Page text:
“Teacher! Teacher!”

“Teacher! Teacher!”

“Teacher! Teacher!”

When I first arrived at SB Overseas centre in Saida I remember feeling incredibly nervous. I had never really taught before and had no idea what to do with a room of twenty kids, let alone twenty kids who didn’t speak the same language as me. However, one of the senior volunteers quickly reassured me that my lack of experience wouldn’t be a problem. He poignantly emphasized that the most important part of our work here is to show the kids that we care about them, to show them that we want them to succeed.

This is not to say, however, that the work we are doing here is easy. Some evenings I go home feeling utterly exhausted and find myself questioning what I’m even doing in Lebanon.  On days when my classes get out-of-hand or when they fail to grasp the main concept of the last lesson I find myself wondering whether anything I teach the kids will actually be useful to them or even whether I’m actually teaching them anything at all. Fortunately, the kids make it impossible to stay discouraged.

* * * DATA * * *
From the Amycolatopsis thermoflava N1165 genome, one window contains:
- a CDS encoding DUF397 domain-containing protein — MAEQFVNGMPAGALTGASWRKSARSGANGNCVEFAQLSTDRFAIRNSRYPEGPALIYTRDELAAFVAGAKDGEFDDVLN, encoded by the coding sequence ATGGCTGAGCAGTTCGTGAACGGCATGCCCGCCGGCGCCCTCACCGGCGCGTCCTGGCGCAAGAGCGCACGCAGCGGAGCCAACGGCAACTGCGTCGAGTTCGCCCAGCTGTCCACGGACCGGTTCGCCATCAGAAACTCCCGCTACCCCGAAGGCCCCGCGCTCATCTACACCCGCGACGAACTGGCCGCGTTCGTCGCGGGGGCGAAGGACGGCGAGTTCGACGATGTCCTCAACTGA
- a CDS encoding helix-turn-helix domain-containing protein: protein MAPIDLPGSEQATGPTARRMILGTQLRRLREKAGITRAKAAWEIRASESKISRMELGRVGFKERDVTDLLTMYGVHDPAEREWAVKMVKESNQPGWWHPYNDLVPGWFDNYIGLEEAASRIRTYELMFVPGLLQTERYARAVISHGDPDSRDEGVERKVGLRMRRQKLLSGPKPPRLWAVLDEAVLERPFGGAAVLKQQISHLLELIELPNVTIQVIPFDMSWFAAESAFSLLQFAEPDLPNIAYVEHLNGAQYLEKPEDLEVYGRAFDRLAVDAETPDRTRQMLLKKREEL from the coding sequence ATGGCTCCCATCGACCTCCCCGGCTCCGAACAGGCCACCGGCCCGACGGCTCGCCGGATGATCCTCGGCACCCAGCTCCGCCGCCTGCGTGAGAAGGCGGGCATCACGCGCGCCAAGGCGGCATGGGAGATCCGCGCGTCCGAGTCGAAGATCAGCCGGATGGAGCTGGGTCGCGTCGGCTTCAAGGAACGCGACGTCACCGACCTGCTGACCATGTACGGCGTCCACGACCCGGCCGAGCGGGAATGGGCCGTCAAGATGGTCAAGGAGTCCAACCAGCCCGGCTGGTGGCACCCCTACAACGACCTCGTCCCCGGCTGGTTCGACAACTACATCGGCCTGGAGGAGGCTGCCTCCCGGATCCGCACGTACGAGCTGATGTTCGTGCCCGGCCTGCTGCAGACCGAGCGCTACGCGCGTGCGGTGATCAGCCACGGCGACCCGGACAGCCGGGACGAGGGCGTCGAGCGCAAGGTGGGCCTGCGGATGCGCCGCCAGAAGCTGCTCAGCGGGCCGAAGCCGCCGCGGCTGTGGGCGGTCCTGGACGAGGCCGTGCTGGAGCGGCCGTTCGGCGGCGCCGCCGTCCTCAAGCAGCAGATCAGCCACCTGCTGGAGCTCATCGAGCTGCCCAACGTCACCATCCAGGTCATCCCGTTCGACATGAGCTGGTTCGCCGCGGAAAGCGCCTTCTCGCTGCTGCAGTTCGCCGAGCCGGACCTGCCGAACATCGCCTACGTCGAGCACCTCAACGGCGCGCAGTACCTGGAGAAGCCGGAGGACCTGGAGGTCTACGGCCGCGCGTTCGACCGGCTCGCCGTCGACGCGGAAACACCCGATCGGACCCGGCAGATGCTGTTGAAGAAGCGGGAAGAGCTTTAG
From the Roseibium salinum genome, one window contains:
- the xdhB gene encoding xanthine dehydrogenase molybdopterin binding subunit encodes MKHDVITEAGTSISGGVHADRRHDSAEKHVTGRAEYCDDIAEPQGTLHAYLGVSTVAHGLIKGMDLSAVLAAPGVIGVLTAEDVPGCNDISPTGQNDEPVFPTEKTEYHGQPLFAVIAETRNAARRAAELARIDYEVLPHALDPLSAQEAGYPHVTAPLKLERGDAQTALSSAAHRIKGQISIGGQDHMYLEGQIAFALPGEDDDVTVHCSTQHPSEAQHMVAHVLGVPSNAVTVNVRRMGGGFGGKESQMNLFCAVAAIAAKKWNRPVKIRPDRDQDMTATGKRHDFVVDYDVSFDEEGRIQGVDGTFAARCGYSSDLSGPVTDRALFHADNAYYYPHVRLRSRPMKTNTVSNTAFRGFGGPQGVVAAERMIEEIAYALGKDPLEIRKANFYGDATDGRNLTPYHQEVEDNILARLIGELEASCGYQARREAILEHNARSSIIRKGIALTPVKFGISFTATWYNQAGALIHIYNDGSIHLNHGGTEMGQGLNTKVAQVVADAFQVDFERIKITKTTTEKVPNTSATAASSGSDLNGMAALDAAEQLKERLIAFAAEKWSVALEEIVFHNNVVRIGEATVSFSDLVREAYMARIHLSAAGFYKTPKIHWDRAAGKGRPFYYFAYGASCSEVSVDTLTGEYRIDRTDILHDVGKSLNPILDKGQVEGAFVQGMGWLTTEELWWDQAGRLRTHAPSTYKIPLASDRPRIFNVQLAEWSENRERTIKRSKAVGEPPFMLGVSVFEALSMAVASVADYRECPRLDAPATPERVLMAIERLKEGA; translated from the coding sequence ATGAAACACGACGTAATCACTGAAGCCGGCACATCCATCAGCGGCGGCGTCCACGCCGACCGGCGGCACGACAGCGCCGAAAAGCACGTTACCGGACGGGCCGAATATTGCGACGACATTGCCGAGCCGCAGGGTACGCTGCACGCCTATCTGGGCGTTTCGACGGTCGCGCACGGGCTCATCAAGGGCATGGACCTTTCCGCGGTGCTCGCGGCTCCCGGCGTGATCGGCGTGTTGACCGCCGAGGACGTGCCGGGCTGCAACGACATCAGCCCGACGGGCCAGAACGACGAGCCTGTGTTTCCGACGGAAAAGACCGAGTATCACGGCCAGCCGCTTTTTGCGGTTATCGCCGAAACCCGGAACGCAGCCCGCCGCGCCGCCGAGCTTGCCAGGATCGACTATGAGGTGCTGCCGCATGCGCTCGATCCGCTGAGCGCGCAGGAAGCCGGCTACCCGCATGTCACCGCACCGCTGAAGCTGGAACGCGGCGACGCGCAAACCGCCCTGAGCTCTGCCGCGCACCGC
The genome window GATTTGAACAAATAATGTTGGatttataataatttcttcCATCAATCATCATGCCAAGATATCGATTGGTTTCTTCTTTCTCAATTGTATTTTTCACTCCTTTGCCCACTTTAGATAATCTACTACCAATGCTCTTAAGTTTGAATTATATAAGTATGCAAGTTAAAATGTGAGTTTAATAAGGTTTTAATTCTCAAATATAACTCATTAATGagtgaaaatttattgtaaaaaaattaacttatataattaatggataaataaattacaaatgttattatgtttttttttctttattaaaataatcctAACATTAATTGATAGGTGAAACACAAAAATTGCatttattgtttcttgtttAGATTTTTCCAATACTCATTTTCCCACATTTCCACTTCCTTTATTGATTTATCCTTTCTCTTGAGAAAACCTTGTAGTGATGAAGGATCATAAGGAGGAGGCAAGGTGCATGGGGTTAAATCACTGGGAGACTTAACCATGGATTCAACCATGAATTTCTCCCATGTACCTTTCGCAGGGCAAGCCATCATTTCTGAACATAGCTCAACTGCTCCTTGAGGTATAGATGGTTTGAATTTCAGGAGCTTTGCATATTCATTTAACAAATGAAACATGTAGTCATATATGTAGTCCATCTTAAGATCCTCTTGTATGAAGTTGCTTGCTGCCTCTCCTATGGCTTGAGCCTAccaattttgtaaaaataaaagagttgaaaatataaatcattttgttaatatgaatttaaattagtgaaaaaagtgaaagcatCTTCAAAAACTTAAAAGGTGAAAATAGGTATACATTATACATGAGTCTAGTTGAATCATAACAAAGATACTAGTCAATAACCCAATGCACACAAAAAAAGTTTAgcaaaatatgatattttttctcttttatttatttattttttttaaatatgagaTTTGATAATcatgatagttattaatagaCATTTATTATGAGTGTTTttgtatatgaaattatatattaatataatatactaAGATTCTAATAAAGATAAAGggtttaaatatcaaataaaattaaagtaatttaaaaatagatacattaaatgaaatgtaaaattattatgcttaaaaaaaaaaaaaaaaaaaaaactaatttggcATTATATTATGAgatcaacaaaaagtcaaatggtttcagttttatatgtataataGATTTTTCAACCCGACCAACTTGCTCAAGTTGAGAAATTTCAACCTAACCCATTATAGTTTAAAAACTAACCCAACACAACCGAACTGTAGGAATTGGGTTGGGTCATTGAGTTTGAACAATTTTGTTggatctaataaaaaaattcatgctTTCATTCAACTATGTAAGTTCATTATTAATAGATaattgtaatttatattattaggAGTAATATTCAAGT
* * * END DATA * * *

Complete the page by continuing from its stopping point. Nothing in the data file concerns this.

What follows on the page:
Even when I think back to particularly challenging days I am able to recall moments that remind me that our work is appreciated, that our work is worthwhile. Even after lessons can best be described, as ‘disastrous’ there are still students who stay late to practice writing on the board or to ask questions about homework. Whenever we leave the shelter we are always greeted by a chorus of voices calling “Hello Teacher!” and by crowds of students anxious to introduce us to their younger brothers and sisters. Students from my kindergarten class always rush up to show me that they know their numbers and letters and older kids are eager to learn more about the lives of their teachers,

 “Teacher! Where are you from?”

“Show me on the map!”

“Teacher! Married?”

Their hopeful curiosity and desire to learn more about the world shows their desire to plan for their own futures and reinforces the importance of the work SB Overseas does in Saida. These kids deserve to be able to explore future opportunities and by showing them that SB Overseas cares about their futures and that SB Overseas wants to help them succeed in public school we are able remind them that the world has not forgotten about them and that they matter.

Written by Shannon Pruden, volunteer in Lebanon

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